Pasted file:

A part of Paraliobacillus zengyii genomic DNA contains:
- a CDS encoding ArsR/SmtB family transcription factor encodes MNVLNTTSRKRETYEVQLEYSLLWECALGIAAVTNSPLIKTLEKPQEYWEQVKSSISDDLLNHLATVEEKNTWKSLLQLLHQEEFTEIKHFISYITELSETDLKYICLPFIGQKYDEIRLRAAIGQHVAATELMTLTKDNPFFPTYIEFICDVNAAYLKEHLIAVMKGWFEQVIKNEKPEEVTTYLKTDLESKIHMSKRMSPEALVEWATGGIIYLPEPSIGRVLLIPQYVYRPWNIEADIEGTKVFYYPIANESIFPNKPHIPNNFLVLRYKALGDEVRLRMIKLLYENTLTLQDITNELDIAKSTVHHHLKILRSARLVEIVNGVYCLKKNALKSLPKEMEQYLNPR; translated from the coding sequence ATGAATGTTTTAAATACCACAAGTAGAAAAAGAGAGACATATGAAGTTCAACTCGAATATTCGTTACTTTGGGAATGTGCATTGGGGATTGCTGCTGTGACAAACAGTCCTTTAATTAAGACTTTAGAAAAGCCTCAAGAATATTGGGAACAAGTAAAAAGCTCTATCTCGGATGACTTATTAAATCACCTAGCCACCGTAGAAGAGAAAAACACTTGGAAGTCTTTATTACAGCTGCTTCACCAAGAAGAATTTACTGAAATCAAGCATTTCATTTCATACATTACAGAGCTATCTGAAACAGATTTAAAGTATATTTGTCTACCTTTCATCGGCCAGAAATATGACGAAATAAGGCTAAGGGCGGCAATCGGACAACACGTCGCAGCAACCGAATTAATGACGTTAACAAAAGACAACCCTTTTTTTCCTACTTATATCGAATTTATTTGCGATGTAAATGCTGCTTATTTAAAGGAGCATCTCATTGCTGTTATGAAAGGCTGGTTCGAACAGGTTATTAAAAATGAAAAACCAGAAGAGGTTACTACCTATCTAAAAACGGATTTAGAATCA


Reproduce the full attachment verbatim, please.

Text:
A part of Paraliobacillus zengyii genomic DNA contains:
- a CDS encoding ArsR/SmtB family transcription factor encodes MNVLNTTSRKRETYEVQLEYSLLWECALGIAAVTNSPLIKTLEKPQEYWEQVKSSISDDLLNHLATVEEKNTWKSLLQLLHQEEFTEIKHFISYITELSETDLKYICLPFIGQKYDEIRLRAAIGQHVAATELMTLTKDNPFFPTYIEFICDVNAAYLKEHLIAVMKGWFEQVIKNEKPEEVTTYLKTDLESKIHMSKRMSPEALVEWATGGIIYLPEPSIGRVLLIPQYVYRPWNIEADIEGTKVFYYPIANESIFPNKPHIPNNFLVLRYKALGDEVRLRMIKLLYENTLTLQDITNELDIAKSTVHHHLKILRSARLVEIVNGVYCLKKNALKSLPKEMEQYLNPR; translated from the coding sequence ATGAATGTTTTAAATACCACAAGTAGAAAAAGAGAGACATATGAAGTTCAACTCGAATATTCGTTACTTTGGGAATGTGCATTGGGGATTGCTGCTGTGACAAACAGTCCTTTAATTAAGACTTTAGAAAAGCCTCAAGAATATTGGGAACAAGTAAAAAGCTCTATCTCGGATGACTTATTAAATCACCTAGCCACCGTAGAAGAGAAAAACACTTGGAAGTCTTTATTACAGCTGCTTCACCAAGAAGAATTTACTGAAATCAAGCATTTCATTTCATACATTACAGAGCTATCTGAAACAGATTTAAAGTATATTTGTCTACCTTTCATCGGCCAGAAATATGACGAAATAAGGCTAAGGGCGGCAATCGGACAACACGTCGCAGCAACCGAATTAATGACGTTAACAAAAGACAACCCTTTTTTTCCTACTTATATCGAATTTATTTGCGATGTAAATGCTGCTTATTTAAAGGAGCATCTCATTGCTGTTATGAAAGGCTGGTTCGAACAGGTTATTAAAAATGAAAAACCAGAAGAGGTTACTACCTATCTAAAAACGGATTTAGAATCA